Getting to know Reykjavik

So here we are. The beginning of the daily logs from Iceland. I've been tentatively planning and wanting to go to Iceland for about four years now. I followed a friend's adventures there and was convinced that I needed to experience this country for myself. 

Flash forward to three years later when I'd gotten married. We were talking about going on a one-year anniversary trip and what we should start saving for. Ultimately, it came down to two different places, and we decided that Iceland would be a fun adventure. Kevin thought some other people might be interested in joining us, and long story short, there ended up being five of us making the trip over. 

Day One: Reykjavik 

Flea / Farmer's Market 

The first place we went in Reykjavik, oddly enough, was a flea market that one of the group members thought would be interesting. Nobody bought anything, but there were some cool second hand shops featuring traditional Icelandic sweaters that were fun to look at. Also fun was the fact that we found a copy of Twilight in Icelandic. Oy vey. 

Town's Best Hot Dogs

Afterwards we tried Icelandic hot dogs. I'd heard about these so much and kept wondering what in the world could be so special about a hot dog. I admit that I was wrong to ever question that a hot dog could be special because now I'm at home and wishing that I could have another one of those famous hot dogs. 

The pylsurs actually taste like meat and aren't soft or squishy. That sausage has a good snap when you bite it. Combined with the crunch and raw onions - onions are one of my favorite things - and the special sauces (ketchup, spiced mustard and remoulade)? Oh man. It's good. So good. And cheap. If I lived in the area, you can guarantee I'd be a regular at this little stand. They're the perfect combination of savory with a little kick of sweet. 

Harpa Concert Hall 

Harpa is the famous concert hall and conference center in Reykjavik. It's location at the edge of a harbor and creative use of glass architecture is reminiscent of the Oslo Opera House. 

The design for the concert hall was inspired by the basalt columns and landscapes that can be found all over Iceland. It won an award for contemporary architecture in 2013, and it's not hard to see why. Construction started in 2007, and while it was halted for a while due to financial problems, the hall has been a popular spot since it opened in 2011.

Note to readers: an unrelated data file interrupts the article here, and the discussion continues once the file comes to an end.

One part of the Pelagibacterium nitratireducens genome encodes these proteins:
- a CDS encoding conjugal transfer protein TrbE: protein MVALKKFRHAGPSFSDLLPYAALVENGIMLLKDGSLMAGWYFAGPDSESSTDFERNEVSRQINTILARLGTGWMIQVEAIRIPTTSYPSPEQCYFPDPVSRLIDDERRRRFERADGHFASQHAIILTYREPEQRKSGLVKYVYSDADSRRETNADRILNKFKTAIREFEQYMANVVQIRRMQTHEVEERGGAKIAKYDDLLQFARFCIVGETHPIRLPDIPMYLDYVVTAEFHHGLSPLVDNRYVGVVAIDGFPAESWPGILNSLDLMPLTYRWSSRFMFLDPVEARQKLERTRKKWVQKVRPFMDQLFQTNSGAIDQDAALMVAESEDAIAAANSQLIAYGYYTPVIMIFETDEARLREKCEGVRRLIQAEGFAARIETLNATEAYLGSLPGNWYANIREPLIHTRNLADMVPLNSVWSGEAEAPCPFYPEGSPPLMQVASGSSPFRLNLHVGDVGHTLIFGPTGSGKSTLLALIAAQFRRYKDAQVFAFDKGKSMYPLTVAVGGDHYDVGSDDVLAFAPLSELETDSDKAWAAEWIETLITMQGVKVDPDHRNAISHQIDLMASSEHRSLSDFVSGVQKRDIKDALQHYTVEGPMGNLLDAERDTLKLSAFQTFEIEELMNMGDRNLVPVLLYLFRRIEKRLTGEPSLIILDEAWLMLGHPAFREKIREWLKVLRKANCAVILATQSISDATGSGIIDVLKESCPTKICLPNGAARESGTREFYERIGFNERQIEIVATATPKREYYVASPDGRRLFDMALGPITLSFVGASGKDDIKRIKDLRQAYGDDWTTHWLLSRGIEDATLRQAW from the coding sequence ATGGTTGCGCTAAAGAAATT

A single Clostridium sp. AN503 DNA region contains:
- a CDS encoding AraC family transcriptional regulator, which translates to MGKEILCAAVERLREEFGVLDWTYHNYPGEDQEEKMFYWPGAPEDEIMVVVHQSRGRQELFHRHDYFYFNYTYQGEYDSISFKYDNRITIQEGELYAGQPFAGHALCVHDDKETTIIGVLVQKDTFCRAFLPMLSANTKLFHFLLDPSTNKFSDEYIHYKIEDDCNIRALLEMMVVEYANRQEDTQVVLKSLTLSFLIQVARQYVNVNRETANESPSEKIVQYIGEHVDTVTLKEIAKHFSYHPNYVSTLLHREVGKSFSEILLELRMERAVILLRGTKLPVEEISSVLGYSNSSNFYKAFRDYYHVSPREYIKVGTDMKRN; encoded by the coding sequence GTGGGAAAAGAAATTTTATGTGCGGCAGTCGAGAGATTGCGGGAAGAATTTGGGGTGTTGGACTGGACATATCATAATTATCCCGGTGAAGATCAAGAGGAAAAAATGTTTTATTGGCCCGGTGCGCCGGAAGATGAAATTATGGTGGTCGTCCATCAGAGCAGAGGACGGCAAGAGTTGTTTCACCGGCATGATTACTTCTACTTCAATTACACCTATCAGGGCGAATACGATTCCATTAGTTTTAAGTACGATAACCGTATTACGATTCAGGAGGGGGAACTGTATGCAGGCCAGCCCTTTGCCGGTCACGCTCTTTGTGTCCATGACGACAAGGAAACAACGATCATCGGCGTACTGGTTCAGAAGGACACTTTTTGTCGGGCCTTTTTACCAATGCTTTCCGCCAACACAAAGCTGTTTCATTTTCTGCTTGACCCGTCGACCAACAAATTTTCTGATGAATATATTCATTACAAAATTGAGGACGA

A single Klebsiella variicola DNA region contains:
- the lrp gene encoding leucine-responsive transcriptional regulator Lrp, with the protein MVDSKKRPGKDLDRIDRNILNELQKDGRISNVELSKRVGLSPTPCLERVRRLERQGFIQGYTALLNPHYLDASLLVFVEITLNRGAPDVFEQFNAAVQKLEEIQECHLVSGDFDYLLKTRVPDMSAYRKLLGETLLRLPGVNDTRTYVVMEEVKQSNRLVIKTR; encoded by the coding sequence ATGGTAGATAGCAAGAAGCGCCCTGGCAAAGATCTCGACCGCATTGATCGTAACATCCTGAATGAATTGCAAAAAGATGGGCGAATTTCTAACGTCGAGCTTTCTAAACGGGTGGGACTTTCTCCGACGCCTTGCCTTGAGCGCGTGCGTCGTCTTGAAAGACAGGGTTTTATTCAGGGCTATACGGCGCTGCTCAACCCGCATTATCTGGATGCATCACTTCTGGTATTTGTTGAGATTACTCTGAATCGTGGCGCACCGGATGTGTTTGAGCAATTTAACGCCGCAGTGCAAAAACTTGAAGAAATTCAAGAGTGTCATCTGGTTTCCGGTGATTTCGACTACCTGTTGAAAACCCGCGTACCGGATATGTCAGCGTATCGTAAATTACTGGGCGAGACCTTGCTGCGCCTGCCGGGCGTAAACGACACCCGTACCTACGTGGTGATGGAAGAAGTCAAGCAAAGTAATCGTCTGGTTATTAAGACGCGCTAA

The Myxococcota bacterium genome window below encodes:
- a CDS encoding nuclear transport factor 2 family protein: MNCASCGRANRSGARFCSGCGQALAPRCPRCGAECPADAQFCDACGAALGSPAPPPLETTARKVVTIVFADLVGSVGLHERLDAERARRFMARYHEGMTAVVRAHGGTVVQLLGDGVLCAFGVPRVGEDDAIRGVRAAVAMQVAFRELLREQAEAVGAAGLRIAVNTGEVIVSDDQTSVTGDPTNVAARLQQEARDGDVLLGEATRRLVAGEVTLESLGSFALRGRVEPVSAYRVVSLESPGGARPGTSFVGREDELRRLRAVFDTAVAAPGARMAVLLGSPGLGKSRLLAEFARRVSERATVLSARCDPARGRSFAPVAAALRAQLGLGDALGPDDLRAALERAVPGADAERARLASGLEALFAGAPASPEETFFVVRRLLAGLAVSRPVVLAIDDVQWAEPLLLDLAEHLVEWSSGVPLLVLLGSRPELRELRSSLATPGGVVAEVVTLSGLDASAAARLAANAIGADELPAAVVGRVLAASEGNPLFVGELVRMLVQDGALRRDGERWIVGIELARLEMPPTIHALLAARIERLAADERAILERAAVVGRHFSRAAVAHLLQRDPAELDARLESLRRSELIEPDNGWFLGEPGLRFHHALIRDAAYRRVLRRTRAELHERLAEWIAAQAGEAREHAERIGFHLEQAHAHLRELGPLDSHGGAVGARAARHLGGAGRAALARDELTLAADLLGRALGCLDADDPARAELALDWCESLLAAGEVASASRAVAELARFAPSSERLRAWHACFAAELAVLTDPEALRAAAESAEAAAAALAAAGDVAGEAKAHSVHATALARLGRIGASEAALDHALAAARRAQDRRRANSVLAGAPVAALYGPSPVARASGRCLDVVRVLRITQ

You can take an official tour of the building, or just explore it at your own place like I did. There's lot of opportunities for great pictures, fantastic views all around, and even a pretty great gift shop. 

The Sun Voyager 

Similar to The Little Mermaid statue in Denmark, there isn't anything inherently amazing about The Sun Voyager. It's pretty - and pretty cool - but it is literally just a statue with nothing else around it. Yet, the tourist in me had to have the pictures to prove that I'd seen it. 

Hallgrimskirkja Church 

For such a popular tourist attraction, it's hard to believe that Hallgrimskirkja was only completed in the late 1980s. It's an active Lutheran parish church that was named after Hallgrimur Petursson, the author of the Passion Hymns. 

We actually ended up visiting the church twice. Once on the first Sunday we were there, and then again on Wednesday in order to see the view from the top of the tower since it closed early the first time. 

The design for the church was inspired by the trap rocks, glaciers and mountains of Iceland. It has quickly become one of the biggest landmarks in the city. But of course, like with almost every major landmark I go to visit, it was under construction for some restoration to the I just tried to cut that part out. 

I would have liked to gotten to know the city and surrounding area a little better than I did, but it was still easy to see why a lot of people enjoy their time in this quaint city. It's safe, clean, and has a great selection of things to do. I would personally do a stopover on my next trip to Europe in order to learn a little bit more about Icelandic culture and history through their museums.

There's also a great variety of tours you can take that are based out of the city, if that's your sort of thing. The Golden Circle, horseback riding, and whale and puffin sight-seeing trips are all options that you can take advantage of. 

Perlan Observation Deck 

This is a nice little stop to make. It's not far from downtown, and the 360-degree views from the top of the observation deck is a great way to see all aspects of the city. Kevin and I visited in the morning after breakfast, but they do have their own little cafe inside that would make it a great first stop!

Right now they're working on turning the rest of the space into an incredible nature-based museum. From reading about their plans, I was disappointed that it wasn't already open. But, if you're planning on being in Reykjavik later this year (plans are to open this summer), please check it out and let me know what you think! 

All in all, I would visit Reykjavik again. It might not be right at the top of places I'm hoping to get to again, but it's there. The people were friendly, the food was good (although I'll definitely treat myself a little more next time - hot dogs and kebabs only go so far), and there's enough to keep busy for a few days. 

Lots more Iceland posts to come, so stay tuned!